Caryota urens (solitary fishtail palm)
Illustration of Caryota urens (solitary fishtail palm) by Alfred Hay
Caryota urens L.
solitary fishtail palm, toddy palm, wine palm, jaggery palm
Least Concern (LC) according to IUCN Red List criteria.
Food, beverage, fibre, timber, ornamental.
Fruits of all Caryota species contain oxalic acid crystals, which are skin and membrane irritants.
About this species
Caryota species are the only palms with bipinnate leaves (meaning they are divided into leaflets that divide a second time). The ultimate leaflets have a characteristic shape, somewhat like the tail of a fish, leading to the popular English name of fishtail palm. The specific epithet urens is Latin for 'stinging’ or ‘burning', alluding to the oxalic acid crystals in the fruits, which are skin and membrane irritants.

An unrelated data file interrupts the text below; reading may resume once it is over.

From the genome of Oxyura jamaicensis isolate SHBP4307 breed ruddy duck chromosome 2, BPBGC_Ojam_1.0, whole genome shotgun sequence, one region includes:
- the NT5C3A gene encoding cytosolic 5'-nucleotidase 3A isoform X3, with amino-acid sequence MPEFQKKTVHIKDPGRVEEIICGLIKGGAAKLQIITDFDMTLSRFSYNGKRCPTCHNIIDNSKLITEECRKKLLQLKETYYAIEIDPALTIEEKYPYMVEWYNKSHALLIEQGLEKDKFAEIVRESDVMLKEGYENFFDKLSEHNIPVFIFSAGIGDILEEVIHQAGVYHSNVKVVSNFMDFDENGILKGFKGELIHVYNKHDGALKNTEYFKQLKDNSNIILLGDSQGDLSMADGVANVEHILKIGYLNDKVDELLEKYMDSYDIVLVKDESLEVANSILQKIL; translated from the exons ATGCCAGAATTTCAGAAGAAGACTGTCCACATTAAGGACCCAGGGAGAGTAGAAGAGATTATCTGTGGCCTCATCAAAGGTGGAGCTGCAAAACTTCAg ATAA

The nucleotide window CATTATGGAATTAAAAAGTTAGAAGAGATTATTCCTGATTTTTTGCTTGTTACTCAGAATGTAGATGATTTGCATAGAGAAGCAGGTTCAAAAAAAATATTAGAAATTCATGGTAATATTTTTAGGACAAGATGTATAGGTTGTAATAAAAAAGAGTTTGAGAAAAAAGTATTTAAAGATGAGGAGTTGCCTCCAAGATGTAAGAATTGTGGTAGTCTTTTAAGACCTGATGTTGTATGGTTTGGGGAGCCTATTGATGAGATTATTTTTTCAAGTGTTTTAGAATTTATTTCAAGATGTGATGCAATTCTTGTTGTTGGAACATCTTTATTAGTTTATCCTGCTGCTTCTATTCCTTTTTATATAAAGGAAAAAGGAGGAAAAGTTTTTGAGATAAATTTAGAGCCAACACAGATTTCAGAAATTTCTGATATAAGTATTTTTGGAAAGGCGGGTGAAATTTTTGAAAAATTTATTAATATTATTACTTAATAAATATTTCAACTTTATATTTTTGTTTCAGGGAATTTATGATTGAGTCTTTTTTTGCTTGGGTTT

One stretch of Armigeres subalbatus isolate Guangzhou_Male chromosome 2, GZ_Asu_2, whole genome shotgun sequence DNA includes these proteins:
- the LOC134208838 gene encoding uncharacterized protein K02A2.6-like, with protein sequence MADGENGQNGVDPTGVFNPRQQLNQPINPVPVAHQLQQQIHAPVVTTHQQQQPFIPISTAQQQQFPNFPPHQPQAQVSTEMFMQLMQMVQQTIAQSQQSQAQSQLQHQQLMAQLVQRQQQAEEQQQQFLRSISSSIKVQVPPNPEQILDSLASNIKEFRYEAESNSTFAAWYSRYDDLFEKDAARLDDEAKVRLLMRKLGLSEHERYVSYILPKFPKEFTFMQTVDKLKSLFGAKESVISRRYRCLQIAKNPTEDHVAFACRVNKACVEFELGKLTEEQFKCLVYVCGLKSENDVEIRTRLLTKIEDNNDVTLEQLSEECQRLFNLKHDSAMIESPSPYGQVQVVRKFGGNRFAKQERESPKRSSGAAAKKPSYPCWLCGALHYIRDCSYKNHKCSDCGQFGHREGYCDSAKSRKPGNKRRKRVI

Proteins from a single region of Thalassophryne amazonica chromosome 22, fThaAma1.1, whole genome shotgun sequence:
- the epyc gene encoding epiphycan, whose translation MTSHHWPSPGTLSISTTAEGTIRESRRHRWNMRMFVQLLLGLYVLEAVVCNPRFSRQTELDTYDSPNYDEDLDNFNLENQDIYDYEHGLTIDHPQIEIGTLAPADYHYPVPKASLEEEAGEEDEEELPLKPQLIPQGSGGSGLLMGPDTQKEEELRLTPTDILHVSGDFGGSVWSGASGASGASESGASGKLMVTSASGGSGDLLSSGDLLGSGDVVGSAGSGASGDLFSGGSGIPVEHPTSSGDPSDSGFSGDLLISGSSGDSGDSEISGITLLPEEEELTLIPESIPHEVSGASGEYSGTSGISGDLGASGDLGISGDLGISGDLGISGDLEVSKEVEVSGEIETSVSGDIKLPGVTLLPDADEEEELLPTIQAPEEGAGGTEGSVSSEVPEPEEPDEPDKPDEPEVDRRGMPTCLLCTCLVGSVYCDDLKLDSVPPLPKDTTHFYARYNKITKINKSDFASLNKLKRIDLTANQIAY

Solitary fishtail palm is used in several ways: the sap is fermented into an alcoholic drink or boiled down to make syrup or sugar, the inner tissue is used as sago (food starch), and the leaves produce strong fibres that are made into ropes, brushes and baskets.